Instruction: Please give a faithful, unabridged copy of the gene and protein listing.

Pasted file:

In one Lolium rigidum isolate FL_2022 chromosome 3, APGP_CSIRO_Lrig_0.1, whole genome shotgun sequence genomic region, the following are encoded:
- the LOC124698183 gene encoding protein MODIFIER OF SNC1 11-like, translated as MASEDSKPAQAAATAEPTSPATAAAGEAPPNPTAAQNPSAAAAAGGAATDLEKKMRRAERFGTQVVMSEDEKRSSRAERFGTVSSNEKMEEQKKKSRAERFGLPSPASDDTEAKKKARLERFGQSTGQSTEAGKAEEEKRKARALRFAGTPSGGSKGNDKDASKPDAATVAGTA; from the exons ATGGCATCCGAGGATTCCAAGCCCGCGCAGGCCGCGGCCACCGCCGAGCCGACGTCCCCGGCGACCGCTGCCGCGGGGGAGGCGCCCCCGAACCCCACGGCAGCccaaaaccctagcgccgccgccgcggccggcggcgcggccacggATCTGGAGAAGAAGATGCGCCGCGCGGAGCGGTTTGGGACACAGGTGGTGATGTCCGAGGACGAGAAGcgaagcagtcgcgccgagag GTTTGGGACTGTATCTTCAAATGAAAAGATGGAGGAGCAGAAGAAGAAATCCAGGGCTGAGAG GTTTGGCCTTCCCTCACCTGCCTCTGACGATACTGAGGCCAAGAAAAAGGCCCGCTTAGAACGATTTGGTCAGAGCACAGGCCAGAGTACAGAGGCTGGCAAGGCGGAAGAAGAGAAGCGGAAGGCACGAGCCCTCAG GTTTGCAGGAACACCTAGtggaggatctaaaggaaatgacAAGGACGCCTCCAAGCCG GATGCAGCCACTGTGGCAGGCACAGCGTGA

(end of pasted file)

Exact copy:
In one Lolium rigidum isolate FL_2022 chromosome 3, APGP_CSIRO_Lrig_0.1, whole genome shotgun sequence genomic region, the following are encoded:
- the LOC124698183 gene encoding protein MODIFIER OF SNC1 11-like, translated as MASEDSKPAQAAATAEPTSPATAAAGEAPPNPTAAQNPSAAAAAGGAATDLEKKMRRAERFGTQVVMSEDEKRSSRAERFGTVSSNEKMEEQKKKSRAERFGLPSPASDDTEAKKKARLERFGQSTGQSTEAGKAEEEKRKARALRFAGTPSGGSKGNDKDASKPDAATVAGTA; from the exons ATGGCATCCGAGGATTCCAAGCCCGCGCAGGCCGCGGCCACCGCCGAGCCGACGTCCCCGGCGACCGCTGCCGCGGGGGAGGCGCCCCCGAACCCCACGGCAGCccaaaaccctagcgccgccgccgcggccggcggcgcggccacggATCTGGAGAAGAAGATGCGCCGCGCGGAGCGGTTTGGGACACAGGTGGTGATGTCCGAGGACGAGAAGcgaagcagtcgcgccgagag GTTTGGGACTGTATCTTCAAATGAAAAGATGGAGGAGCAGAAGAAGAAATCCAGGGCTGAGAG GTTTGGCCTTCCCTCACCTGCCTCTGACGATACTGAGGCCAAGAAAAAGGCCCGCTTAGAACGATTTGGTCAGAGCACAGGCCAGAGTACAGAGGCTGGCAAGGCGGAAGAAGAGAAGCGGAAGGCACGAGCCCTCAG GTTTGCAGGAACACCTAGtggaggatctaaaggaaatgacAAGGACGCCTCCAAGCCG GATGCAGCCACTGTGGCAGGCACAGCGTGA